J. J. Abrams has an obsession with big red balls.
I’m not sure what Freud would say to this, but Abrams seems to have an odd preoccupation with large gelatinous red balls. One figured prominently in the mythology on Alias and its sister figures into the plot of the new Star Trek. Will one show up on Lost or Fringe? Was there one on Felicity I didn’t know about?
I’ll admit it. I enjoy Star Trek – in almost all of its incarnations. I thought the original series was neat and different when I was a kid. I was in a fan club for Star Trek: The Next Generation and even suffered through Deep Space Nine, Voyager, and Enterprise yet I wouldn’t call myself a Trekker (yes, the correct term is Trekker, not Trekkie). So when Paramount decided to revive – yet again – the Star Trek franchise with a prequel to the world of Star Trek I was intrigued. When they hired J.J. Abrams to direct it, I was excited. When they cast Chris Pine (son of Robert Pine – Sgt. Getraer on CHiPs) as Captain Kirk, I wondered. When they cast Zachary Quinto, Sylar on Heroes, I thought, “Okay, he’s got the build, but will I be waiting for him to split open Troi’s head to get her empathic ability?” When they added Simon Pegg on as Scotty and John Cho as Sulu I was ready to buy my ticket and boldly go where everyone was waiting to go.
After seeing the movie, let’s just say Abrams cast the right actors in most of the roles and revived the franchise yet again with a mix of fresh new blood and enough colloquialisms from the original characters to retain the nuances of the past.
The movie starts with enough backstory on the long-loved sci-fi characters to get even those unfamiliar with the billion dollar franchise on board. We see Kirk as a rebellious young child and Spock rebelling against the “purists” who torment him for being a Mudblood. (I’m pushing for a mash-up between Harry Potter et al and the gang from Star Trek – "The Half Blood Romulan Prince" or "The Dilithium Chamber of Secrets." What do you think?)
Since the Trek universe had long been established, the writers had to think up ways to mix it up and what better way to do that than inserting time travel into the mix? That always messes up what was established before and the writers are free to do whatever they want! My only problem with time travel is this: If you come from the future to alter the past – well, wasn’t your past predetermined by the time travel in the future and therefore really wasn’t altered in the first place as the past you knew was meant to change anyway? Answers and theories welcome.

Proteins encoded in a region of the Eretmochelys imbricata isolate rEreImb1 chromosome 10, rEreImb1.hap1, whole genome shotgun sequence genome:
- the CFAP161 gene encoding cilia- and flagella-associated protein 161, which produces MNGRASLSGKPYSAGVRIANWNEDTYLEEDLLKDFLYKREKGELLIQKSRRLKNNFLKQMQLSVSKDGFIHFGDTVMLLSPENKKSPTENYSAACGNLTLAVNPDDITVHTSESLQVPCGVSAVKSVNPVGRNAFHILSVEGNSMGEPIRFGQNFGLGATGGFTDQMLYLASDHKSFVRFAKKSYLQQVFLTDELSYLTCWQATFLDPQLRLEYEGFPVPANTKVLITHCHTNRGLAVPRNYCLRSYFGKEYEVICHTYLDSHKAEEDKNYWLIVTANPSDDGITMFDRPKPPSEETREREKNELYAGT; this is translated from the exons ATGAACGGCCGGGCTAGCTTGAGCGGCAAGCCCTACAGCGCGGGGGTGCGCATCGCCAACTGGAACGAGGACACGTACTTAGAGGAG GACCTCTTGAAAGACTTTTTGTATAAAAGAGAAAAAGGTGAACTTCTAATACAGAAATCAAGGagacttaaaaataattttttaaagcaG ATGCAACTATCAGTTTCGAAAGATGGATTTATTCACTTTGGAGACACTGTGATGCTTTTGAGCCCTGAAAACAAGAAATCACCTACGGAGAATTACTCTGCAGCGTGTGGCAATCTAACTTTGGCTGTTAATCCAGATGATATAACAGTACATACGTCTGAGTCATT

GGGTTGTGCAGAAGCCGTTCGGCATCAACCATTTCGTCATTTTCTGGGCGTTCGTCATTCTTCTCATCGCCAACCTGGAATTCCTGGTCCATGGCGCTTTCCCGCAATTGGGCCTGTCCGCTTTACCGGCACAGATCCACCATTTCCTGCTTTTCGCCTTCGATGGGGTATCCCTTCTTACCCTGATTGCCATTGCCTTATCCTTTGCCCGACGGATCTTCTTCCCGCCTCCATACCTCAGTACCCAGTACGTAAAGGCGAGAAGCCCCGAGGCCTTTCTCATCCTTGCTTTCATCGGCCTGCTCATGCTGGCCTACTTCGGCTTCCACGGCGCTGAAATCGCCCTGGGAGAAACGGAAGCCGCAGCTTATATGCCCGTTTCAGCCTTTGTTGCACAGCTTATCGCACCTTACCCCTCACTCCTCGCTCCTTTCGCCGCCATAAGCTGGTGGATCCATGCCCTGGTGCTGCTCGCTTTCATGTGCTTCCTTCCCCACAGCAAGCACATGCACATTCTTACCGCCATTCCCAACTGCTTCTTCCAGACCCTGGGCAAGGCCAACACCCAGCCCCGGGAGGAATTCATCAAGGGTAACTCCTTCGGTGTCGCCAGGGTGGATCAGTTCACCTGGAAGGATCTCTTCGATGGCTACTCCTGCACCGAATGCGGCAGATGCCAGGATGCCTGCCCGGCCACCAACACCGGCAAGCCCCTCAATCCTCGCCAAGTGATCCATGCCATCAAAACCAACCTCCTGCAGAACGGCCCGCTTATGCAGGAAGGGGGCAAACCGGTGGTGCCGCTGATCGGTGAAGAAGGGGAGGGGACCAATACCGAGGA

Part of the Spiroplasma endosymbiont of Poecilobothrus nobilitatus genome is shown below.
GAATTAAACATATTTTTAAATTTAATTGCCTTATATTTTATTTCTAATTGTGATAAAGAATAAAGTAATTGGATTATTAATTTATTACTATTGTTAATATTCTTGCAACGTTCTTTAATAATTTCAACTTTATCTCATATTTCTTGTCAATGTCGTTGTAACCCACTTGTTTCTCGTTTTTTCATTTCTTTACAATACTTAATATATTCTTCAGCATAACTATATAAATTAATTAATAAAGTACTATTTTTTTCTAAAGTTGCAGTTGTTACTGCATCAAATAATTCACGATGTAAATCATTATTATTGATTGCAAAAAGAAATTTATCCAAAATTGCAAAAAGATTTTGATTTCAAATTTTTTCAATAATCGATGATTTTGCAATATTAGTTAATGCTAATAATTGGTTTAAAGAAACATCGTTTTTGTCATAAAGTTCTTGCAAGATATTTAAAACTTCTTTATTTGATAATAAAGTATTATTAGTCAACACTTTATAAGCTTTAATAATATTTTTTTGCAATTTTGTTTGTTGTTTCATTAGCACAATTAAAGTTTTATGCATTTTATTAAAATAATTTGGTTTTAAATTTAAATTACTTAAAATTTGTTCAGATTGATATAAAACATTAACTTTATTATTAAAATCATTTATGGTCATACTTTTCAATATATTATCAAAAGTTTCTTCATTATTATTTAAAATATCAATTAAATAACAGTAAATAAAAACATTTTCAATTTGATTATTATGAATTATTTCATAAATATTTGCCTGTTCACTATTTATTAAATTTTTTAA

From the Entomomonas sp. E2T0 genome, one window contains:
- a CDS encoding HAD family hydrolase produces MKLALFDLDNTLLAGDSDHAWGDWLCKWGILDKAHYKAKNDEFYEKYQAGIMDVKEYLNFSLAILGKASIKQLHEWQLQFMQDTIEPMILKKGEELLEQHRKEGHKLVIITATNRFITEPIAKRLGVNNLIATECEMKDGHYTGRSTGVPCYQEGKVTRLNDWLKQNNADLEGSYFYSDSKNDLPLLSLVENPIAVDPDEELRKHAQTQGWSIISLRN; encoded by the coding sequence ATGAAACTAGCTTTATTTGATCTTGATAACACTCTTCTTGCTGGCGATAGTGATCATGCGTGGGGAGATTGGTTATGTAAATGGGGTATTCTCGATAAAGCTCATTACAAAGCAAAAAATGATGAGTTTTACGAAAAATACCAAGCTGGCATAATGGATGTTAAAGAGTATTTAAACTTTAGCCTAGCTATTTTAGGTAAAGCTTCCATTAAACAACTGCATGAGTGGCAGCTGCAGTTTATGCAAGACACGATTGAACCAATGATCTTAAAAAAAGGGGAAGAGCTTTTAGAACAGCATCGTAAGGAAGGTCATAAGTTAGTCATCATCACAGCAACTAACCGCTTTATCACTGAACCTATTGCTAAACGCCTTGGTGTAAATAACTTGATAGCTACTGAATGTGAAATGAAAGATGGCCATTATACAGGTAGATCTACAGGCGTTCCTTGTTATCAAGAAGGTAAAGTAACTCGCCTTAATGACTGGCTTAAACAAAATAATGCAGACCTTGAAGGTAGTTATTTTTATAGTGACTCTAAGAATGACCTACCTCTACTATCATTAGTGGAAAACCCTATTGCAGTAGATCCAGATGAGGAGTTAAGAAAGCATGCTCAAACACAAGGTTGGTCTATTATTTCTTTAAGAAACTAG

Insert Abrams' fascination with the big red ball as the catalyst for time travel and you have yourself a hit movie!
While none of the actors tried to duplicate their predecessors – Pine didn’t attempt Shatner’s uneven staccato vocals (thank God, though it would make for a bit of comedy in a future film) – the actors made the characters their own and have a long future ahead of them in the Trek franchise. Wrath of Khan re-do, anyone?
And while Quinto did a good job as Spock, any fan of Heroes can’t help but wonder if Sylar would appear and logically slice open someone’s head to see what’s inside. He did appear to absorb all that is Leonard Nimoy’s Spock – looks like Spock, smells like Spock, thinks like Spock – must be Spock, right? And with Leonard Nimoy on board, you can’t stray too far from the established.
The central storyline revolves around Kirk and Spock. The rest of the characters are secondary and really only there to round out the original cast from the series. John Cho is underused as Sulu (and did I see Kumar – Kal Penn – as a member of Starfleet?) and Karl Urban is surprisingly charming as Dr. McCoy (dammit Jim, I’m a doctor, I’m not charming!). Zoë Saldana is simply cast as eye candy as Uhura – much to my dismay. The only female officer in that group and they can’t give her something more substantial to do than peel off her already skimpy uniform down to her skivvies and be the love interest? The film might be set in the future but the gender roles were definitely from the past. At least Sigourney Weaver’s character in Galaxy Quest poked fun at the role of the lone female officer and resident sex kitten. Uhura is just… disappointing. Simon Pegg’s Scotty is predictably the comic relief, while Anton Yelchin’s Pavel Chekhov is unpredictably funny as well.
Without giving the plot away other than saying it involves Romulans and time travel and the obligatory big red ball, the film is more than enjoyable and is bound to introduce a whole new legion of fans to the Star Trek universe. I’m looking forward to future sequels to this prequel. Perhaps they can time travel forward and interact with the cast of Star Trek: The Next Generation and assist in the fight against the Borg! (Do I get some back-end profit share for that idea?)
The film is great summer fare, but will eventually get lost in the shuffle of the other predetermined blockbusters on the summer slate.